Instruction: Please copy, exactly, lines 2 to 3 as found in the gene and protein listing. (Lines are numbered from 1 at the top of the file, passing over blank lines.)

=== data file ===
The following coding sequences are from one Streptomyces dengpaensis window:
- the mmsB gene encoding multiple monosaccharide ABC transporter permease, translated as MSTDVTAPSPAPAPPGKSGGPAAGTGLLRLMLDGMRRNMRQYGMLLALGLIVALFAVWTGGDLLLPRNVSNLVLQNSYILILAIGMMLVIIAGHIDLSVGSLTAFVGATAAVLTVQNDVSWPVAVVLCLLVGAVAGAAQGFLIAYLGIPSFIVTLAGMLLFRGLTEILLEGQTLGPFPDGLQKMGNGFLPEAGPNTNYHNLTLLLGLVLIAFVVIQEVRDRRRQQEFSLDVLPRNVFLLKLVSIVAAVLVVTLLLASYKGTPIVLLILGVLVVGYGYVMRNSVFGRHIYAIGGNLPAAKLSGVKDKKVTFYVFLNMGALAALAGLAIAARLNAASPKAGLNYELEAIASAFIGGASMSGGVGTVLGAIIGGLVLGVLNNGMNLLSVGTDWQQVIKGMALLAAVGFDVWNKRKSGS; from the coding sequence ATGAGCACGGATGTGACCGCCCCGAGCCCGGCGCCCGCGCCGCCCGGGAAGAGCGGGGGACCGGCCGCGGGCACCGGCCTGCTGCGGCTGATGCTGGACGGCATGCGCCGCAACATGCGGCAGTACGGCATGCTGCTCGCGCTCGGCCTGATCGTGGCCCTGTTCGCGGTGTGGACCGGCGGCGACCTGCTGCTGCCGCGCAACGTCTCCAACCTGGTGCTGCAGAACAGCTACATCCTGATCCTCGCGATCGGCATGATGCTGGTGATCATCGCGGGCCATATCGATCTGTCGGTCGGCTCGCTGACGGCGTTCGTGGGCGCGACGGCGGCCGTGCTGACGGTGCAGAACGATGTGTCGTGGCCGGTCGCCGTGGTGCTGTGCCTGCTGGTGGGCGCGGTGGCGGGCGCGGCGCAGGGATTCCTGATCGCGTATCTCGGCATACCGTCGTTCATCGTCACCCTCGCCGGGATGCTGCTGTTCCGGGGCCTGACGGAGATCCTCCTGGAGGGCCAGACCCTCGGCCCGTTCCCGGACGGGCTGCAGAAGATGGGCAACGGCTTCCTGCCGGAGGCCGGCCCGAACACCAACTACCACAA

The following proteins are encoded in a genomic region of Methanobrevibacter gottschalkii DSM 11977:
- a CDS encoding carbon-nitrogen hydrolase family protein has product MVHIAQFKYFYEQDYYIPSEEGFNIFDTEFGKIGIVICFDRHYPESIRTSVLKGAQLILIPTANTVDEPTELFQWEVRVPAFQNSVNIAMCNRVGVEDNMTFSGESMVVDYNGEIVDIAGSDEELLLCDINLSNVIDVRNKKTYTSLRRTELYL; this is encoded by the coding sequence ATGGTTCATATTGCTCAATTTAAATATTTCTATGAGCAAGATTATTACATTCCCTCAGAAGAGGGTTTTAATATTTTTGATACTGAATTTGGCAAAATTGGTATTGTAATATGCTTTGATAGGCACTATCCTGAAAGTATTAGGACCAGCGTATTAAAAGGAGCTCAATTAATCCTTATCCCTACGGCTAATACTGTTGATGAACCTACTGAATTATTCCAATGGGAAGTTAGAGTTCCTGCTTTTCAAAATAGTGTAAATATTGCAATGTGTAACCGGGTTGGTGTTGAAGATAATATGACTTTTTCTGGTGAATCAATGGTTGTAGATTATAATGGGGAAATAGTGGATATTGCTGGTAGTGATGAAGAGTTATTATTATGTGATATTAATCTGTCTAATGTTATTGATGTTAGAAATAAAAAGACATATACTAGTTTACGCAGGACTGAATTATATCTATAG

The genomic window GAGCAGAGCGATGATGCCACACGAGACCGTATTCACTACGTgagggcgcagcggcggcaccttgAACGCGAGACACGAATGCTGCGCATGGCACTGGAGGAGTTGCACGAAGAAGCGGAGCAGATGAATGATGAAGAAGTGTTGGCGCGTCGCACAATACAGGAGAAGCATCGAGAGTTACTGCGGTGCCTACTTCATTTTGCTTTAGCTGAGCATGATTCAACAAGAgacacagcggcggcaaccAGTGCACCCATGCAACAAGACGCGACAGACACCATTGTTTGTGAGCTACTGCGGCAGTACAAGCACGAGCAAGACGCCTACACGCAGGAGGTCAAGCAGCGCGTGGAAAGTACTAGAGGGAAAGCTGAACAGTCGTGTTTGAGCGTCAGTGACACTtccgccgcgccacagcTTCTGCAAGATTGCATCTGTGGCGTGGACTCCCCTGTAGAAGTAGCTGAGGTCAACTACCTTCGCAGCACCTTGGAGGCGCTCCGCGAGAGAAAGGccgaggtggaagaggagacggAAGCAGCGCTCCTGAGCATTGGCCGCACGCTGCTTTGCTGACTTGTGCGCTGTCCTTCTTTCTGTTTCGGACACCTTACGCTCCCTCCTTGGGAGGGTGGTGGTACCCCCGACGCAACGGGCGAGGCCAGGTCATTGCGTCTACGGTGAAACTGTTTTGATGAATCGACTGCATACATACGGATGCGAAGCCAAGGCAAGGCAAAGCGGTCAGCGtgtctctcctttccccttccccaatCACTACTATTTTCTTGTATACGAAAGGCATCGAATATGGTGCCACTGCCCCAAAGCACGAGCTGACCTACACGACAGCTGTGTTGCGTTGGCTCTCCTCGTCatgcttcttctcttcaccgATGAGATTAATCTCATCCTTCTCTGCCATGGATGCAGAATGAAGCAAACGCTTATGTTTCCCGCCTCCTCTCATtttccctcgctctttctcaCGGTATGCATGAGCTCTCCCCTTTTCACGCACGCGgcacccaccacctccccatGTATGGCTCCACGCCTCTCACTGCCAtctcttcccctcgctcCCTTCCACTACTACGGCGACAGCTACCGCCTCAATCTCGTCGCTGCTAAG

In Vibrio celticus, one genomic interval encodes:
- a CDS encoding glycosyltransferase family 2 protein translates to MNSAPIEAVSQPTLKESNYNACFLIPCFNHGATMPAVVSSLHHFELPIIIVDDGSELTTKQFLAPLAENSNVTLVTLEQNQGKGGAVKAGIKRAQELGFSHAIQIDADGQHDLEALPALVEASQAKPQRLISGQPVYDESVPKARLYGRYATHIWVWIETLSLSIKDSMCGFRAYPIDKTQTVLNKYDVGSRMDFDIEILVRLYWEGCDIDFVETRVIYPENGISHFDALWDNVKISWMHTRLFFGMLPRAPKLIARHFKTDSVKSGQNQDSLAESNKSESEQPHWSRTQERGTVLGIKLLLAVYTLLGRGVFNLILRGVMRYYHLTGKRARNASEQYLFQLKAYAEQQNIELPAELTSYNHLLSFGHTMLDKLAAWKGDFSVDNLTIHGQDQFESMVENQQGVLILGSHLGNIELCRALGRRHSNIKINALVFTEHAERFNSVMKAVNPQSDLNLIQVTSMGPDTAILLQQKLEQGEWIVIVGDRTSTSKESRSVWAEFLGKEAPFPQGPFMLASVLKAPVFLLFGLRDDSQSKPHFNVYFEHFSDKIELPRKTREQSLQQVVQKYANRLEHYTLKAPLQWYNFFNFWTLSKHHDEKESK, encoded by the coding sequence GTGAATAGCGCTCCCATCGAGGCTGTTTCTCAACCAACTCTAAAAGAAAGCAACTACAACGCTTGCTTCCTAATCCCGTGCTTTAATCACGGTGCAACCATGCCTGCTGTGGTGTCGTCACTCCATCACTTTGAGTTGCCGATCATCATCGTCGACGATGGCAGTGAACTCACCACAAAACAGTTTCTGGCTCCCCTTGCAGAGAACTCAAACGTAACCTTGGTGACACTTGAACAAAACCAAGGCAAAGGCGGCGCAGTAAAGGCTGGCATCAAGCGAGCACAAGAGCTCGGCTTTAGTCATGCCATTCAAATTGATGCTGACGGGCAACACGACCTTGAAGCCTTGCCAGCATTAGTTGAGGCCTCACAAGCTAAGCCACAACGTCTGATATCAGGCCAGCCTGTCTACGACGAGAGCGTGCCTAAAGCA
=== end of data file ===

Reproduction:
- the mmsB gene encoding multiple monosaccharide ABC transporter permease, translated as MSTDVTAPSPAPAPPGKSGGPAAGTGLLRLMLDGMRRNMRQYGMLLALGLIVALFAVWTGGDLLLPRNVSNLVLQNSYILILAIGMMLVIIAGHIDLSVGSLTAFVGATAAVLTVQNDVSWPVAVVLCLLVGAVAGAAQGFLIAYLGIPSFIVTLAGMLLFRGLTEILLEGQTLGPFPDGLQKMGNGFLPEAGPNTNYHNLTLLLGLVLIAFVVIQEVRDRRRQQEFSLDVLPRNVFLLKLVSIVAAVLVVTLLLASYKGTPIVLLILGVLVVGYGYVMRNSVFGRHIYAIGGNLPAAKLSGVKDKKVTFYVFLNMGALAALAGLAIAARLNAASPKAGLNYELEAIASAFIGGASMSGGVGTVLGAIIGGLVLGVLNNGMNLLSVGTDWQQVIKGMALLAAVGFDVWNKRKSGS; from the coding sequence ATGAGCACGGATGTGACCGCCCCGAGCCCGGCGCCCGCGCCGCCCGGGAAGAGCGGGGGACCGGCCGCGGGCACCGGCCTGCTGCGGCTGATGCTGGACGGCATGCGCCGCAACATGCGGCAGTACGGCATGCTGCTCGCGCTCGGCCTGATCGTGGCCCTGTTCGCGGTGTGGACCGGCGGCGACCTGCTGCTGCCGCGCAACGTCTCCAACCTGGTGCTGCAGAACAGCTACATCCTGATCCTCGCGATCGGCATGATGCTGGTGATCATCGCGGGCCATATCGATCTGTCGGTCGGCTCGCTGACGGCGTTCGTGGGCGCGACGGCGGCCGTGCTGACGGTGCAGAACGATGTGTCGTGGCCGGTCGCCGTGGTGCTGTGCCTGCTGGTGGGCGCGGTGGCGGGCGCGGCGCAGGGATTCCTGATCGCGTATCTCGGCATACCGTCGTTCATCGTCACCCTCGCCGGGATGCTGCTGTTCCGGGGCCTGACGGAGATCCTCCTGGAGGGCCAGACCCTCGGCCCGTTCCCGGACGGGCTGCAGAAGATGGGCAACGGCTTCCTGCCGGAGGCCGGCCCGAACACCAACTACCACAA

The following proteins are encoded in a genomic region of Methanobrevibacter gottschalkii DSM 11977: